Bernard (Bernie) S. Blair (1919-2010)

On February 15, 2010, Bernie passed away peacefully early on Monday morning in Hong Kong with his wife Teresa by his side. Surviving are two sons, Julien and Grafton, three grandsons, and two great grandchildren.

Bernie was just an ordinary good man, extraordinary in his own ways. Well versed in seven languages, loved classical music, history and literature. He was utterly sincere and true in his words, a great person who always fulfilled his obligations. He inspired us with his passion for learning and his zeal for life, all 90 years, 3 months, and 14 days. He loved his family and friends. He will be greatly missed by those who loved him dearly.

Bernie was born in Peoria, Illinois and graduated from the University of Illinois at Champagne in 1942 as a specialist in foreign languages. He easily found employment with the government as a translator and in 1943 was sent to Algiers to serve in the Office of Foreign Relief; he further served the war effort as an interpreter and interrogator across Europe until the end of WWII.

In 1946 he returned home to marry his high school sweetheart, Betty, and accepted an offer from MGM to go to East Africa where his two sons were born. At twenty-six, he became Sales Manager for this high profile film company in Kenya, Sao Paulo, Caracas, Rome &Tokyo. One of the highlights of his career occurred in 1959 when he hosted, with Charlton Heston, the grand premiere of BEN-HUR, attended by the Emperor of Japan.

Taking an early retirement in 1972, Bernie moved to Hong Kong, where he set off in a new career direction as a technical analyst and commodity trader. In these early days, when historical data and daily charts were recorded by hand using data from the Wall Street Journal, he soon needed an assistant and found Teresa Wong who was then operating her own secretarial services. In 1978 people started publishing new material on technical analysis and Bernie saw the opportunity to open a new venture, making books and charts available in the Asian market for the first time. Teresa proved to be an efficient and capable business manager. In the following twenty years the business flourished and they were privileged to become friends with the many authors and publishers, software developers, and the interesting clients they attracted from around the world. Some of their first products were from the most well-known names in the industry: Welles Wilder, author of New Concepts in Technical Trading Systems; Perry Kaufman, author of Commodity Trading Systems & Methods; Art LaVallie, publisher of Commodity Perspective (now CRB PriceCharts) and Tim Slater of Computrac.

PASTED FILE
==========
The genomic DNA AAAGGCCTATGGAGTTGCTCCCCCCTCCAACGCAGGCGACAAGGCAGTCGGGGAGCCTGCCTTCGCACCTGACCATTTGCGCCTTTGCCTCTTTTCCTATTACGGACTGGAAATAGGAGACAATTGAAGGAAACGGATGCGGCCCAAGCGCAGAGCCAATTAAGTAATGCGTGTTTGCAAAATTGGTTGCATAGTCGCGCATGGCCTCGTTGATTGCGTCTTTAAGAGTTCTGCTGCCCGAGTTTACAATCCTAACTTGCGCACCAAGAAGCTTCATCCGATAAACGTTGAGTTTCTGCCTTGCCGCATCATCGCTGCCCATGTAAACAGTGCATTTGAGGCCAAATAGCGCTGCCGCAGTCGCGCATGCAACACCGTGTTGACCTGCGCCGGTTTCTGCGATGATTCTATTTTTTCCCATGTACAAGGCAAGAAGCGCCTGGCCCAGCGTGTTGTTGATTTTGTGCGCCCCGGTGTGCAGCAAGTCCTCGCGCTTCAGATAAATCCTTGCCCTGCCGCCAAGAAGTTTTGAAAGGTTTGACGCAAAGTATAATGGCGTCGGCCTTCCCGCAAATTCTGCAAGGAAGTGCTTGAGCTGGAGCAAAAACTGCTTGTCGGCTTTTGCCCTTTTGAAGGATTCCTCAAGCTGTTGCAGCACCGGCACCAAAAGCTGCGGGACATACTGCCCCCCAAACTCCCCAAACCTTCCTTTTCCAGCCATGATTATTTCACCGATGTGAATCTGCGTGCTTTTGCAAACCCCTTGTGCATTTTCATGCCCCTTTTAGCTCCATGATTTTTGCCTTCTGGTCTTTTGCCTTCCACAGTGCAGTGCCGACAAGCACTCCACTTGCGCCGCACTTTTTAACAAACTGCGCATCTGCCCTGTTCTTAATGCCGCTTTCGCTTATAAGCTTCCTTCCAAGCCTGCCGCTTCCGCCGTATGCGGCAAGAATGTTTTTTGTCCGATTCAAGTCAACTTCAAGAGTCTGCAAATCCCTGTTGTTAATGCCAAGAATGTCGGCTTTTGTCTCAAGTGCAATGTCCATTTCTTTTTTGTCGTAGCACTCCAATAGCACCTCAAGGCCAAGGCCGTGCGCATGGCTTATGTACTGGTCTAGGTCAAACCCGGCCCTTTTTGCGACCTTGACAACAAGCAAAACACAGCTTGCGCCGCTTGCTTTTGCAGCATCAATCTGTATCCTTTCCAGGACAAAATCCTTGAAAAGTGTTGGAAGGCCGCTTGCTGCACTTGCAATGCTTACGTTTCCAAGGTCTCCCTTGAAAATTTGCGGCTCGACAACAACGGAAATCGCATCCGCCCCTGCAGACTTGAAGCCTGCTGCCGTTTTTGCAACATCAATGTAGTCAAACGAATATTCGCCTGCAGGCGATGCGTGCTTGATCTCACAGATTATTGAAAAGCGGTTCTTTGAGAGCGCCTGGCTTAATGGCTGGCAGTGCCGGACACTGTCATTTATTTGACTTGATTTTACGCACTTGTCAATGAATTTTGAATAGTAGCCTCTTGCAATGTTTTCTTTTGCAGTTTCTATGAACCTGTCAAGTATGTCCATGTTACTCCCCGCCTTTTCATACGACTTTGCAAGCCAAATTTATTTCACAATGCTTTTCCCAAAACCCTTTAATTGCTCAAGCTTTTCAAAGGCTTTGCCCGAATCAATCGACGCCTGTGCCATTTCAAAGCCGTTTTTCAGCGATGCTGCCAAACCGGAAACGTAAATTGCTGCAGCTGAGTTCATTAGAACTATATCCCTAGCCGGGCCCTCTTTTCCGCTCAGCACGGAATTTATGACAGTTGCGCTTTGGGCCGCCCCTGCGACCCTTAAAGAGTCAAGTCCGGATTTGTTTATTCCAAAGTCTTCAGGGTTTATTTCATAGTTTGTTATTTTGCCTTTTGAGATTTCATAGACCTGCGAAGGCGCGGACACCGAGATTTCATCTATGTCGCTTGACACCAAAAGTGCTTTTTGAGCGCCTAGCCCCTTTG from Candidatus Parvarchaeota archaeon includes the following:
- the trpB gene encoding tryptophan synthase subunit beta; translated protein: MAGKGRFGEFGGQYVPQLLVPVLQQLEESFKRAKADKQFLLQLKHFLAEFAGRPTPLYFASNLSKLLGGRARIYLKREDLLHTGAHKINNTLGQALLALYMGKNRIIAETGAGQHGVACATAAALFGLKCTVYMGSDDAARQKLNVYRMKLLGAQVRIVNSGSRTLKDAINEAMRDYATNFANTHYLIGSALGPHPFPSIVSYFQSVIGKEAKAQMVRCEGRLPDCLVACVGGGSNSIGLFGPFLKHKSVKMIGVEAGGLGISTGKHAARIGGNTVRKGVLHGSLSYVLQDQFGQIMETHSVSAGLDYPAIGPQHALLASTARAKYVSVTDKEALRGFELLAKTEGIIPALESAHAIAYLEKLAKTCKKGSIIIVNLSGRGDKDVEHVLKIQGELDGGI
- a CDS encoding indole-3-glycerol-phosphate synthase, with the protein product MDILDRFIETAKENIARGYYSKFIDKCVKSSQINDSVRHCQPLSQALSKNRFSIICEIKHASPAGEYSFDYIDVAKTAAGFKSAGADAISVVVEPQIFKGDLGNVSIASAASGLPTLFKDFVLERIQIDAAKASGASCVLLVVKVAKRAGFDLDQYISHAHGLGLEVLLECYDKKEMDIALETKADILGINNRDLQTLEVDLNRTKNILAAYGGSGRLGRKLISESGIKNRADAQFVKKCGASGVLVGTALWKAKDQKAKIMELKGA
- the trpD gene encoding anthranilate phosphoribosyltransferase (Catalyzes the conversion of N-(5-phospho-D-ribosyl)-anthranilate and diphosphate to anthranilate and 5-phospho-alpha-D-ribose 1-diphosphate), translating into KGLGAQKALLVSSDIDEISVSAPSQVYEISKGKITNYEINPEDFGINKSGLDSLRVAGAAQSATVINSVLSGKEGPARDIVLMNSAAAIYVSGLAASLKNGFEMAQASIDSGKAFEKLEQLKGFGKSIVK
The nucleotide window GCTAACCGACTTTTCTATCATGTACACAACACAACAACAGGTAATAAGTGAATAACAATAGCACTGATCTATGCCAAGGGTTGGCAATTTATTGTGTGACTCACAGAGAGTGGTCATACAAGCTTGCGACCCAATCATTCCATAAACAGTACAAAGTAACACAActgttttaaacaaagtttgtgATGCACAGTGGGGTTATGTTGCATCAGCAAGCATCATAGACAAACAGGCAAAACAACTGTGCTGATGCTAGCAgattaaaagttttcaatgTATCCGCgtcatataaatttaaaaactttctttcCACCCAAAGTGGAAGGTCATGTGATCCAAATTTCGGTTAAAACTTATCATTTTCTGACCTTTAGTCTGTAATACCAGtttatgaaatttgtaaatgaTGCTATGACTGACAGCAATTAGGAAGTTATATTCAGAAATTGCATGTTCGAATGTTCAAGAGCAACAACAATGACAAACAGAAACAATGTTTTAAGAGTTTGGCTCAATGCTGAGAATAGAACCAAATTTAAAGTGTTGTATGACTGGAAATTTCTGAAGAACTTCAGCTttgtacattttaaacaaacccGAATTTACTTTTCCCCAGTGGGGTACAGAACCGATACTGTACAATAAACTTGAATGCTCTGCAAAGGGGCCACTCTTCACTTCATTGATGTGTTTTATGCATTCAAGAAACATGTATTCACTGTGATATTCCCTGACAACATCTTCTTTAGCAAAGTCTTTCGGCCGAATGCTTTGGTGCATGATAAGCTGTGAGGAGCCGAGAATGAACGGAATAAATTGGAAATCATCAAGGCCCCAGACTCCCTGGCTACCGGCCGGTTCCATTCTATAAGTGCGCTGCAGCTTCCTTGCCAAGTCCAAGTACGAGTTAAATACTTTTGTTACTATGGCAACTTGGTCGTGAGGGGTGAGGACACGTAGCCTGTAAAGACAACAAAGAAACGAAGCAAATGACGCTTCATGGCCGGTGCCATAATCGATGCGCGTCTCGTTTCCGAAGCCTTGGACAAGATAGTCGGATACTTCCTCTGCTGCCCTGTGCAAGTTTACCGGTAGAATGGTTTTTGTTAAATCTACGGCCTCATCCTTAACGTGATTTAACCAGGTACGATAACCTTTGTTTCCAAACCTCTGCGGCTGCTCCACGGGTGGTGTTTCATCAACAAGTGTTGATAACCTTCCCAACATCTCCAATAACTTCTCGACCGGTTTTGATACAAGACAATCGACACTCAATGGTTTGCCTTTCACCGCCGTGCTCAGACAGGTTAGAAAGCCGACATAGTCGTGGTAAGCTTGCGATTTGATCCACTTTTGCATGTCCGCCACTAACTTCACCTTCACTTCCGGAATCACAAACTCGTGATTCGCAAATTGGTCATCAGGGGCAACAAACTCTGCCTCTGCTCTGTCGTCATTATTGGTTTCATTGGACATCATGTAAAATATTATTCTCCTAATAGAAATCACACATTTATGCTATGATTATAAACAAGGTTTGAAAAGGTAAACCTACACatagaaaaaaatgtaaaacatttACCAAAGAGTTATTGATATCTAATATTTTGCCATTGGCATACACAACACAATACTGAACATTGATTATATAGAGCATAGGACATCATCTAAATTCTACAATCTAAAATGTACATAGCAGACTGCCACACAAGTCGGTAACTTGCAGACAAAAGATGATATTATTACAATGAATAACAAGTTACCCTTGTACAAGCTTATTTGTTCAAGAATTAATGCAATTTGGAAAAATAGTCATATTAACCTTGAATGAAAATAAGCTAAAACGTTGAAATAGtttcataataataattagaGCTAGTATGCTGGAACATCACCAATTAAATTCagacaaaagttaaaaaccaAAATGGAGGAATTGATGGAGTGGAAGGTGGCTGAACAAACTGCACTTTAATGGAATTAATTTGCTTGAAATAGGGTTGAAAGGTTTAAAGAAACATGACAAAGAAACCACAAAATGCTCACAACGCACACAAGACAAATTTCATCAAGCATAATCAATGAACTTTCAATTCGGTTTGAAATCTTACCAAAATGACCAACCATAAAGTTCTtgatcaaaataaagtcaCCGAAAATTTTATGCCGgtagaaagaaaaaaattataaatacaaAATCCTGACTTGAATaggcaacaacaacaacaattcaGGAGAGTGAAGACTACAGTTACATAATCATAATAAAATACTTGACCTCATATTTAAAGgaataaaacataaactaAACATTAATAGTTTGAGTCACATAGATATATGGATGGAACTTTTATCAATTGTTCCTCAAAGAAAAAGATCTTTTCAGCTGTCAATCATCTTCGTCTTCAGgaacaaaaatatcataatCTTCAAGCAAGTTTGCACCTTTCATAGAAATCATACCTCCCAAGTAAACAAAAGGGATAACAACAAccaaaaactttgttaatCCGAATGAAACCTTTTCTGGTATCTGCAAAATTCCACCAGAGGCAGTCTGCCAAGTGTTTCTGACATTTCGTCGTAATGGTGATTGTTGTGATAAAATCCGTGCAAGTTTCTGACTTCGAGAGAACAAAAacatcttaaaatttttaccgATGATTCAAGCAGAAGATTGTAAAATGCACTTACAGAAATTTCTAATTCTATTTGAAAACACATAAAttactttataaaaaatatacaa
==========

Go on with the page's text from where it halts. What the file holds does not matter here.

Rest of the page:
Bernie retired in the mid-90's and moved to Twyford-England, but he lost his wife of 50 years to a long illness. Later he married Teresa. In spite of his major heart surgery in 1997, after which Dr. Sommerhock said he had only a couple of years left, they managed to stretch their time together for 14 years, traveling throughout Europe, Asia and the United States, visiting their vast network of friends.